Greg Girard is the photographer behind the absolutely stunning retro images of Japan compiled in his latest photo book titled, JAL 76-88.
Arriving in Tokyo in the spring of 1976, photographer Greg Girard only intended to stay for a few days, until a late-night stroll through the city changed his mind.
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Greg Girard (opens in new tab) is a Canadian photographer who has spent much of his career in Asia, with several photo books released of his beautiful city nightscapes. His work examines the social and physical transformations taking place throughout the regions he visits, and many stand as visual relics of a pre-demolition space.
His work captured in Japan, specifically Tokyo, where he remained for a while having found a job teaching English at a language school in Harajuku, explores urban night life in the late 70s and cleverly relies on neon street lamps as a primary light source for many of his shots.
Exploring the nearby Yokosuka, Girard discovered a home port of a US military fleet, which he lived in close proximity to and documented in his photo book, Hotel Okinawa, and his earlier works in Tokyo-Yokosuka 1976-1983.(opens in new tab)
At a time when information didn't spread as quickly, these vivid portraits and street photography from Girard highlighted the dawn of a new era. In speaking with Brad Feuerhelm in a Q&A email interview, that has been published and included in his latest book JAL 76-88, Girard shares that:
"When I first arrived in Tokyo in April 1976, the plan was to spend a few days there and then continue onto Southeast Asia. I decided to stow my luggage at the airport that first night in order to better wander around the city. I had no idea where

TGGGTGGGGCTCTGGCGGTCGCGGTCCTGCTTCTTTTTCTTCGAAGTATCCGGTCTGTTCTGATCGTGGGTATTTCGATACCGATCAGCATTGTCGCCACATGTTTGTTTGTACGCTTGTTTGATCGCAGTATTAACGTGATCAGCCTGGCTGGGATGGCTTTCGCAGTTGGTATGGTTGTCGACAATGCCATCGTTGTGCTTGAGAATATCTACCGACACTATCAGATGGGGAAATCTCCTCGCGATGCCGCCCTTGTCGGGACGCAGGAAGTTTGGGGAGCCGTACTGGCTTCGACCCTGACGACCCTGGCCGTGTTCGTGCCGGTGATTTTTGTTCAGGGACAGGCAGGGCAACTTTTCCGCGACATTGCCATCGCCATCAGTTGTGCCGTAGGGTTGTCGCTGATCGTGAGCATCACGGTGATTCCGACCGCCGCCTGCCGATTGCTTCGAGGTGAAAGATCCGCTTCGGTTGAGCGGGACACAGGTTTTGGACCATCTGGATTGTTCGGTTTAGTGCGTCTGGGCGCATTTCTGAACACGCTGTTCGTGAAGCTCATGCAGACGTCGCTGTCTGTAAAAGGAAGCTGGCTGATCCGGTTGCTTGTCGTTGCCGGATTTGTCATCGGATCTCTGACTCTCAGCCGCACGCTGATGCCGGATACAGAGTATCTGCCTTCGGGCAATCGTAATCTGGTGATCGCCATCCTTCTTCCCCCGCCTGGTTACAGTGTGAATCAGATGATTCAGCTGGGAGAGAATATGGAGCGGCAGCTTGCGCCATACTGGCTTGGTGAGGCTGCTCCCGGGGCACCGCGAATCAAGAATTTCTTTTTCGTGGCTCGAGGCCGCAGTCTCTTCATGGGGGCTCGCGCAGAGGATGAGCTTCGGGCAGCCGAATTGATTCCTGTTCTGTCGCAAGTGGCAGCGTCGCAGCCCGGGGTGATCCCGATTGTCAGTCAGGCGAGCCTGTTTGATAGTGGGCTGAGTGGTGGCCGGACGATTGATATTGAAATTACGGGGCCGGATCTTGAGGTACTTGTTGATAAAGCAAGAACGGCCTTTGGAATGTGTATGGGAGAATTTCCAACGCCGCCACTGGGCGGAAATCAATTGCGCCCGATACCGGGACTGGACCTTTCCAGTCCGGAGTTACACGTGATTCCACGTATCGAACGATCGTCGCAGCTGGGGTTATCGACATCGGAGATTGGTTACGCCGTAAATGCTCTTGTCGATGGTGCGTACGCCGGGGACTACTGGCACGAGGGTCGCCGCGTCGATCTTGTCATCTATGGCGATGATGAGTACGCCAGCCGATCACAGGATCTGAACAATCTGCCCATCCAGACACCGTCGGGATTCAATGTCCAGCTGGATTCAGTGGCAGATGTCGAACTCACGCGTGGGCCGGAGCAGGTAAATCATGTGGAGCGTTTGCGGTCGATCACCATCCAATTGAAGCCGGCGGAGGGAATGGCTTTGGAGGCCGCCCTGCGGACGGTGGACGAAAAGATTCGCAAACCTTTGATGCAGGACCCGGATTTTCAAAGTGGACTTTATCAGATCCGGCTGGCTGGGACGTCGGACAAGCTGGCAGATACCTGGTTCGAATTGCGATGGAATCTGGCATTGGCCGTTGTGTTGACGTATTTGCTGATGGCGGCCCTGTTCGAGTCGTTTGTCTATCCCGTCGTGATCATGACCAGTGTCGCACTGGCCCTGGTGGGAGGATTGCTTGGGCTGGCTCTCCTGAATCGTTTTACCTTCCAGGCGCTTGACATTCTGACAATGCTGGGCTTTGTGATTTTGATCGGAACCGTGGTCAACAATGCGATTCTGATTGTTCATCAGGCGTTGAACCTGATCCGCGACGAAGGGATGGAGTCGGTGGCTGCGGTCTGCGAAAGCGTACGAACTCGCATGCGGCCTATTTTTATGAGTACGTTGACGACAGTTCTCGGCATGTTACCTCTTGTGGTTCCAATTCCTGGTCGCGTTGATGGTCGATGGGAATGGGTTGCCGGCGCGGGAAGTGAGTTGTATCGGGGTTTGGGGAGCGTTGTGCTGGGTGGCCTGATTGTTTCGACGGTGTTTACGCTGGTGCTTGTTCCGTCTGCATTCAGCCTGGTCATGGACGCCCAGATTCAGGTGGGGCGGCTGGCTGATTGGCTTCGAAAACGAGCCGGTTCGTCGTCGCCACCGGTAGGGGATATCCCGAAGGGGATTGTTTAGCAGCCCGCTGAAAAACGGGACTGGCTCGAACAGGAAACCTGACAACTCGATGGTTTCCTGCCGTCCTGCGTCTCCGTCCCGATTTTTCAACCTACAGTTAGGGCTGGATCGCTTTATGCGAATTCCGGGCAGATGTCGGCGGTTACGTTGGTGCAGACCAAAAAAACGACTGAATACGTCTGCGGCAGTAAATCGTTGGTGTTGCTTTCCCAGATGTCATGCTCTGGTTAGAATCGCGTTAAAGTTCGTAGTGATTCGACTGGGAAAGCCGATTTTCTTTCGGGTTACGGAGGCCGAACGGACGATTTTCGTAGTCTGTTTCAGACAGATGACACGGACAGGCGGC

I was going to stay...I spent the night wandering around Shinjuku and nearby neighborhoods, and by morning I knew I wanted to stay."
"The photographs in JAL 76-88 are artefacts of a pre-bubble Japan, and particularly Tokyo, before the term "BladeRunner-esque" became the default for a neon-soaked, urban Asia-influenced near future." He continues, "It’s perhaps worth pointing out that in 1976 there was nothing to prepare a first-time visitor for Tokyo. At that time, the notion that the future had arrived, and was alive and well in an Asian city, was simply an unknown."(opens in new tab)
The images captured in JAL 76-88 by Girard are truly stunning, especially considering how they were created, using a film camera and analog processing techniques to produce night photography shot with film can't have been an easy task. Girard discusses the complex discovery of shooting night photography on film in the interview.
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"It was a real exploration, in the sense of not knowing how the film would turn out, which meant lots of trial and error before I started to understand how the film would react to various light sources, or the lack thereof. It probably sounds a bit outrageous to say it but I did feel that I had “night” to myself back then. "(opens in new tab)
"It’s quite a well-trodden path now, of course. And, with digital technology, taking pictures at night is astonishingly easy, almost effortless.There’s as much night on earth as there is a day, and we are finally starting see it recorded as such."
He also explains in the interview that, "As a young photographer, the last thing I was thinking about was how the pictures might be received decades later. If I was guided by anything beyond my own fascination with the city it was simply the instinct that the pictures should also be interesting to people who knew Tokyo and lived there."(opens in new tab)
With images featured in the book that are both color and black and white, Girard sheds some light about his photographic choices, "I never went through a period when I shot exclusively in black-and-white. From the beginning, I made pictures in both color and black-and-white."
"In Tokyo, I would often carry two camera bodies, one with black- and-white film, the other with color slide film. There wasn’t any particular formula or philosophy to it."
The beautiful nostalgia showcasing 1970s Tokyo can be yours to own, with JAL 76-88 now available to purchase in paperback format via Amazon priced at $68/£65, and also available from Greg Girard's website (opens in new tab) with international shipping.
The photo book is published by Kominek, Berlin. Comprising 256 pages of imagery with a soft cover, otabind and page flaps.